Recently I’ve seen and heard people discussing how, if you are writing fantasy, your magic needs to be science. What are they talking about? Is this something new?
If you write for young readers, you may have already heard conversations about this. We just tend to frame it a little differently. When you write fantasy, there need to be rules to your magic. How does that mean the same thing as “your magic needs to be science”? Like this.
In science, there are certain universal rules. When you drop a book, it falls to the floor. When you heat ice, it turns into water. If you heat it enough, it boils and becomes steam. The world works in certain ways and we know what they are.
When you write fantasy, your magic needs to follow rules. Don’t freak out. They don’t have to be complicated. Think about the Harry Potter books. Spells were the result of using a wand and saying the appropriate things. But not every wizard could use every wand. Some wizards were much better at using wands than others.
Perhaps in your world humans can’t do magic. Only pixies can do magic. This means that when your main character accidentally turns her toast into a toad stool, she knows something is up.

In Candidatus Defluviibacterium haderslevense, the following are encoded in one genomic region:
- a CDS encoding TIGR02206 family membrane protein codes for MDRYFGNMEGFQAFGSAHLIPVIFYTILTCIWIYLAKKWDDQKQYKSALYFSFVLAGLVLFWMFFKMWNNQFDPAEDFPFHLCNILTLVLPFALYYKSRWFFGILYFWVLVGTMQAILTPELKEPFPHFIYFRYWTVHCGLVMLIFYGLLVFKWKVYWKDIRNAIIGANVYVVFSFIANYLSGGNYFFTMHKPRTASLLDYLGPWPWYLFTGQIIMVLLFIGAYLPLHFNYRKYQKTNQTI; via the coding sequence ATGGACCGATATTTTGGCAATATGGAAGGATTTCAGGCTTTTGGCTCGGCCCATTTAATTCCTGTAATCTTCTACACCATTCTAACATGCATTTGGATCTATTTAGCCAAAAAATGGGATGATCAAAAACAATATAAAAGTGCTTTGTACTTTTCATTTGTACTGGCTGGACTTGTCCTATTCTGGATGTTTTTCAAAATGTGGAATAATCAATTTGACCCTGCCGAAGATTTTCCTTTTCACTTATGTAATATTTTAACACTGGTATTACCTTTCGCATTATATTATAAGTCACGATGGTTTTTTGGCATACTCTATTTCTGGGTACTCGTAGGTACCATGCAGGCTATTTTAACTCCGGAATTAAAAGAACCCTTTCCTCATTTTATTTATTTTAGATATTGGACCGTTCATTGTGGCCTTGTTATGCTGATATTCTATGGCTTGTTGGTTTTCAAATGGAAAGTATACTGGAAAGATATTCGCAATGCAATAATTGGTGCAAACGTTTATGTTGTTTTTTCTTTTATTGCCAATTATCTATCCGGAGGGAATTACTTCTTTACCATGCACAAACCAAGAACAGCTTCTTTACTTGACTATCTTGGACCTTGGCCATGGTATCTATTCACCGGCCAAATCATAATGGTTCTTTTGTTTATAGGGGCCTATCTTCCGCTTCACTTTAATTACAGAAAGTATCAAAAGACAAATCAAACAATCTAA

Or maybe spells can only be performed in daylight. Or on Wednesdays. Or if you stand on one foot while wearing a lime-green tutu. The point is that you have to establish these rules for yourself, the writer. You may want to explain them to the reader, but you probably don’t need to. It is just one more way for you to make things complicated for your character.
Does your character know how the magic works? Maybe but maybe not. Harry doesn’t know why the glass disappeared in the zoo and released the snake. A character who purchases a spell has no clue what the mechanics behind it are, only that it will work in a certain way.
If there are rules about how magic works in your world, it makes for a more compelling story. Success is harder to achieve. There is actually some doubt whether or not your character will succeed.
Come on. You can do it. It isn’t rocket science.